Tag: Lawrence Memorial Chapel

Project 562 creator’s convocation, art installation looks to reshape the narrative of Native communities

Story by Ed Berthiaume / Communications

Brigetta Miller calls it a historic moment for Lawrence University, a big step forward in the understanding of Native communities and the need to embrace and value the knowledge, history and contributions of indigenous people.

When Matika Wilbur, creator and director of Project 562, arrives on campus on Friday, April 5 for a week-long artist-in-residency — including the creation of a contemporary mural celebrating area tribal communities — and an April 11 convocation address at Memorial Chapel, it will be significant.

Significant for Native students and alumni. Significant for the 11 federally recognized tribes in Wisconsin. And significant for the university.

“I see this spring convocation as history unfolding before our eyes since it’s the first Native American woman who has been chosen as a university convocation speaker since the opening of the institution in 1847,” said Miller, an associate professor of music in the Lawrence Conservatory of Music and a member of the Stockbridge-Munsee (Mohican) Nation.

“Given the fact that our campus is on sacred Menominee ancestral homelands, I believe our ancestors are truly smiling down on this event. It’s a very big deal for us to be visibly represented in this way.”

Stories to tell

Wilbur, a visual storyteller from the Swinomish and Tulalip peoples of coastal Washington, has been traveling the country as part of Project 562, using photography and art installations to connect with tribal communities and help redirect the narrative of their history, their present and their future. The 562 is a reference to the number of federally recognized tribes in the United States at the time the project launched in 2012.

Wilbur sold most of her belongings, loaded her cameras into an RV and set out to document lives in tribal communities across all 50 states. Connecting to college campuses along the way has been a big part of her journey.

“We are in a very critical time that requires educators, administrators and college communities to create a more inclusive environment for Native American students,” Wilbur says in her Project 562 plan. “By engaging in this social art project, students will have the opportunity to, a) organize, b) have their voices heard on campus, and c) elevate the consciousness and encourage the social paradigm shift to acknowledge the contemporary indigenous reality.”

That’s music to the ears of Miller, a 1989 Lawrence graduate who teaches ethnic studies courses in Native identity, history, and culture and works with Native American students on campus as a faculty advisor to the LUNA (Lawrence University Native Americans) student organization.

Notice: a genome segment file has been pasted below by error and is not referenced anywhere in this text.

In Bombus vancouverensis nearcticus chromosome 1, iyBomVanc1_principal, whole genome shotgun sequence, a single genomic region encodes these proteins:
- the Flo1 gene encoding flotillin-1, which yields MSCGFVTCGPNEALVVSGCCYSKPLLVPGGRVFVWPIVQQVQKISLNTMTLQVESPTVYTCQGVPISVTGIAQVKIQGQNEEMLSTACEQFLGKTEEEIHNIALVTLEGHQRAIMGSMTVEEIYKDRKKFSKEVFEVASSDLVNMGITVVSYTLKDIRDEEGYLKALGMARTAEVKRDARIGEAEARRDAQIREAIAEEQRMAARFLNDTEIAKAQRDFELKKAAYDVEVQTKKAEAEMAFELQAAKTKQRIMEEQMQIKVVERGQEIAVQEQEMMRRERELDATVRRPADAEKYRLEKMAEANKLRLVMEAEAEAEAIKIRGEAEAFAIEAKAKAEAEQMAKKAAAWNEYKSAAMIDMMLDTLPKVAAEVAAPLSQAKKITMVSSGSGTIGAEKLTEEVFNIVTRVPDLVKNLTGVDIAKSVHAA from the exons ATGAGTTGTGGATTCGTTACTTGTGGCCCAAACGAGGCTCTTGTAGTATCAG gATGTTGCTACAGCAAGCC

This community — on campus and beyond — needs to know that Native culture is alive, vibrant, intelligent, resilient, and moving forward, she said.

“I learned of her work a few years ago,” Miller said of Wilbur. “I saw her mission. I’ve been an educator for many years, and when I saw the beauty of what she was doing, substituting the historical distortions and fixed images of the past for the truth about our people, raising visibility for the historic erasure that has happened, sharing the many parts of our culture that often don’t make it into the history books, that inspired me.

“Her message is that we are resilient and we are strong and that we’re reclaiming our own narrative. She’s really aiming to share that part of our story, as opposed to one that popular American culture often believes is dead or invisible. As indigenous people, we are interrupting the settler narrative of the past, embracing our present and ensuring the future for our children. We are moving, we are shaking, we are scholars, we are artists — the sky is the limit for us.”

Wilbur recently teamed with Adrienne Keene, a member of the Cherokee Nation, to launch a new podcast, All My Relations, now live on iTunes, Spotify and Googleplay. It’s an extension of Project 562 in many ways, aimed at exploring relationships and issues important to Native people.

“I see her as a change agent,” Miller said. “Heads are turning.”

A reflection of who we are

At Lawrence, in the week leading up to the convocation address, Wilbur will work closely with Native students and allies to bring the outdoor mural to fruition. They’ll start with a workshop on photography and the important role of art in social justice, focused on how they can document the lives of indigenous people ethically and respectfully.

A group of students will then join Wilbur on visits to nearby reservation lands, where they’ll meet with tribal members, take photos, and participate in a seasonal longhouse ceremony. They’ll use the photos in the creation of a collage that will form the core of a mural to be installed using wheat paste on the outside north wall of the Buchanan Kiewit Wellness Center.